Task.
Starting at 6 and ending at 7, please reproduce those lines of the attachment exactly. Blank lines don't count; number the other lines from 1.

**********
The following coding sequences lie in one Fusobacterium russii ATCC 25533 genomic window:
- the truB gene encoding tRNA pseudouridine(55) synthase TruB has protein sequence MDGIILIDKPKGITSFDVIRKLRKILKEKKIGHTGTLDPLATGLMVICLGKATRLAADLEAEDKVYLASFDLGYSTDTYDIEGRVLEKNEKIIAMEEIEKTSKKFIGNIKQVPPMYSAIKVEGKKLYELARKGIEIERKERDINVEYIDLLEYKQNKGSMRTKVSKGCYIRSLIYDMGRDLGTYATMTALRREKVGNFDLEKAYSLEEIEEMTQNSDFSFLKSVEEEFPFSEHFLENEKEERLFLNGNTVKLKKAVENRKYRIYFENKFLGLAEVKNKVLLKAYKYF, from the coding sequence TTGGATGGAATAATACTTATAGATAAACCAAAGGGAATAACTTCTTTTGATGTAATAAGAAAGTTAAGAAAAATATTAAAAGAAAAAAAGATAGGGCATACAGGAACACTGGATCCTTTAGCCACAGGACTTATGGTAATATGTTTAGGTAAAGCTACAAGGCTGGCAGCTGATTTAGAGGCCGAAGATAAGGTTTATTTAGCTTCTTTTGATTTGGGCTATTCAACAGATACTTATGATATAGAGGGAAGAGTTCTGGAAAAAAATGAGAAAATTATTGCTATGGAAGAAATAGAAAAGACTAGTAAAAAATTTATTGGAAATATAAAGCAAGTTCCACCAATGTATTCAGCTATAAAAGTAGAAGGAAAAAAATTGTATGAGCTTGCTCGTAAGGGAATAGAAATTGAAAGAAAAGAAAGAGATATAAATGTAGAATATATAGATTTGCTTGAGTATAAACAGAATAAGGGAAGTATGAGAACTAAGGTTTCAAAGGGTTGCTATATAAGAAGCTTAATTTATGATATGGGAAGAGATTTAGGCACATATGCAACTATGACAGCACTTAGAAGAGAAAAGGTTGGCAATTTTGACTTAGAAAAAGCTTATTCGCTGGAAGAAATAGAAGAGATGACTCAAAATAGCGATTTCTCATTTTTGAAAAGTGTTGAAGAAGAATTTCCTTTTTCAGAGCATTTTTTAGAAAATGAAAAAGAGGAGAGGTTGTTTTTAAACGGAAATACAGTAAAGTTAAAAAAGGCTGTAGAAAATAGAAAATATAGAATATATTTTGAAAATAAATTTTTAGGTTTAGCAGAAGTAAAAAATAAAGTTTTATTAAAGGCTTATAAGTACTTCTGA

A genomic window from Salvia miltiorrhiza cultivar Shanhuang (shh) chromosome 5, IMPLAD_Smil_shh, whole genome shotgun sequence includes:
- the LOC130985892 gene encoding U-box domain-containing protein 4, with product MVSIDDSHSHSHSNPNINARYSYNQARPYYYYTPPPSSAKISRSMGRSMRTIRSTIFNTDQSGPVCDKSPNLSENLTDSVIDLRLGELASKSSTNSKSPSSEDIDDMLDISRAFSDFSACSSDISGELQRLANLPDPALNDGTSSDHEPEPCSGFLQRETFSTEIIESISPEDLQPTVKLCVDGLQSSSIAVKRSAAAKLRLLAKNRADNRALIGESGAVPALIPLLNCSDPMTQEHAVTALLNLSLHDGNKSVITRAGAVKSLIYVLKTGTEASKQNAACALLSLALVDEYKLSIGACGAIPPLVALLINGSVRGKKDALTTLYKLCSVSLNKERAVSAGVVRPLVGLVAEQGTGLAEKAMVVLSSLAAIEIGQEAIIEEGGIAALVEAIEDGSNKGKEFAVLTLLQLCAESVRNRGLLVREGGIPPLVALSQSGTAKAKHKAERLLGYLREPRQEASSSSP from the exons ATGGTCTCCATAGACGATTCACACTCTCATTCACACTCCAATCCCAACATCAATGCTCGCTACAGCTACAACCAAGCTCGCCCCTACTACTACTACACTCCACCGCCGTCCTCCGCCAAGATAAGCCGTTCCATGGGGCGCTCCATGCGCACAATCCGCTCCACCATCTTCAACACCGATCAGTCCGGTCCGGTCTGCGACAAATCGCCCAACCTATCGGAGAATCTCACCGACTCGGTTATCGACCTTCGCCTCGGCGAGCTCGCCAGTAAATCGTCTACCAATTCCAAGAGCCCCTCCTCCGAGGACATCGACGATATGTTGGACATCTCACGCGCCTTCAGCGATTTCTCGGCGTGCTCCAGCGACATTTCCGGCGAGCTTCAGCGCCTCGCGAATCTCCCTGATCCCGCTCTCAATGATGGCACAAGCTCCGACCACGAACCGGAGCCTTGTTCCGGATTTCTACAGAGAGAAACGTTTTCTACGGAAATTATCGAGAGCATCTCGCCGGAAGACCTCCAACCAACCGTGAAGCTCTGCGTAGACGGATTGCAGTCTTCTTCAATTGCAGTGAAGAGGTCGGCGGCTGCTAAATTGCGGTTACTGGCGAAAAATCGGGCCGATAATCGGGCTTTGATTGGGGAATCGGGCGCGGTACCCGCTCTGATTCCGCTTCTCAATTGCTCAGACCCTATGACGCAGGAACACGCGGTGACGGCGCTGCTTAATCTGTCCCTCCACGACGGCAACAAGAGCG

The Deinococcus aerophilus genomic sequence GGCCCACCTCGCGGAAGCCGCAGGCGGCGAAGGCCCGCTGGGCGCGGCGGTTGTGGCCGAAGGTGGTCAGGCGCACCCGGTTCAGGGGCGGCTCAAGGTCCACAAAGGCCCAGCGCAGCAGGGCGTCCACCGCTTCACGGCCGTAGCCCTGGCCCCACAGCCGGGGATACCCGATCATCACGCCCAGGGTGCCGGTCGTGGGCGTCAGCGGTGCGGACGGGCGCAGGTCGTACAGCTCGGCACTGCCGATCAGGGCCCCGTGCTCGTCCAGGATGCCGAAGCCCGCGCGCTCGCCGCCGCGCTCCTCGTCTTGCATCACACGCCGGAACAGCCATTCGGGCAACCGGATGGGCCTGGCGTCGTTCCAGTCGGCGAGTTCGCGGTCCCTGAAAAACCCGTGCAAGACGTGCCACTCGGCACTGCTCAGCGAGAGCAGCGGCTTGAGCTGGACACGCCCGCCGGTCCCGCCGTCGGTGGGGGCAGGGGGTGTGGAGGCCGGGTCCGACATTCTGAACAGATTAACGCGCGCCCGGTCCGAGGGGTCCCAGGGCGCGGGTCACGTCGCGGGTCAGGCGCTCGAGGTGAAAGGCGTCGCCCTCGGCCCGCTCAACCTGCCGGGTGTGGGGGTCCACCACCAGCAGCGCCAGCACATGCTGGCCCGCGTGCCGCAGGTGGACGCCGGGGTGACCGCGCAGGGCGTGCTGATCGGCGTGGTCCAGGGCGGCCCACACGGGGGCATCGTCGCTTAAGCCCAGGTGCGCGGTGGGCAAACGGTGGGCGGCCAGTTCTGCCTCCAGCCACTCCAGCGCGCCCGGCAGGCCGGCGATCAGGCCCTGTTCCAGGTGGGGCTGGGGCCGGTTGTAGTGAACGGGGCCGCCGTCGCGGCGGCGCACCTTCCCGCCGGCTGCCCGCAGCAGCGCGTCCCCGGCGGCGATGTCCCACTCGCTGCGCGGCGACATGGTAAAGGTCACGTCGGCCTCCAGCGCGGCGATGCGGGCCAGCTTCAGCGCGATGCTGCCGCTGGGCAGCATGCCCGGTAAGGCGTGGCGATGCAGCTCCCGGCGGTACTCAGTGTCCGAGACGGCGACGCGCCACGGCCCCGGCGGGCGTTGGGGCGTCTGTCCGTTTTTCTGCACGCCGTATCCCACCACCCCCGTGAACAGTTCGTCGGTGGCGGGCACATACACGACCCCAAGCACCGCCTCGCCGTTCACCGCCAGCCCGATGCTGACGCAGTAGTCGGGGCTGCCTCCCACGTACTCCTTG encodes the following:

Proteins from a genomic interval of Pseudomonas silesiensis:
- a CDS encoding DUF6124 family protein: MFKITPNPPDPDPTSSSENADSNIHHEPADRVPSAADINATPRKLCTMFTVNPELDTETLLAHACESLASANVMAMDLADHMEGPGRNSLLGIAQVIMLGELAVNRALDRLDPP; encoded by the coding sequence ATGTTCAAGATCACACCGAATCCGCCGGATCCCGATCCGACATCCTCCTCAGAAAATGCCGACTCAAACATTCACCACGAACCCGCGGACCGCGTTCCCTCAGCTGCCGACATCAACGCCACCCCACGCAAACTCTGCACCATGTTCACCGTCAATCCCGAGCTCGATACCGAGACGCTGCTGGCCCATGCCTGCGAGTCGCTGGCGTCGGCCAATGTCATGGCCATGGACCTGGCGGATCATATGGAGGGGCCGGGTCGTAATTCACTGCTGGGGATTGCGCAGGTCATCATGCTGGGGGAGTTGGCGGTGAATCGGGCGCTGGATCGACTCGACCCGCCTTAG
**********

Proteins from a genomic interval of Pseudomonas silesiensis:
- a CDS encoding DUF6124 family protein: MFKITPNPPDPDPTSSSENADSNIHHEPADRVPSAADINATPRKLCTMFTVNPELDTETLLAHACESLASANVMAMDLADHMEGPGRNSLLGIAQVIMLGELAVNRALDRLDPP; encoded by the coding sequence ATGTTCAAGATCACACCGAATCCGCCGGATCCCGATCCGACATCCTCCTCAGAAAATGCCGACTCAAACATTCACCACGAACCCGCGGACCGCGTTCCCTCAGCTGCCGACATCAACGCCACCCCACGCAAACTCTGCACCATGTTCACCGTCAATCCCGAGCTCGATACCGAGACGCTGCTGGCCCATGCCTGCGAGTCGCTGGCGTCGGCCAATGTCATGGCCATGGACCTGGCGGATCATATGGAGGGGCCGGGTCGTAATTCACTGCTGGGGATTGCGCAGGTCATCATGCTGGGGGAGTTGGCGGTGAATCGGGCGCTGGATCGACTCGACCCGCCTTAG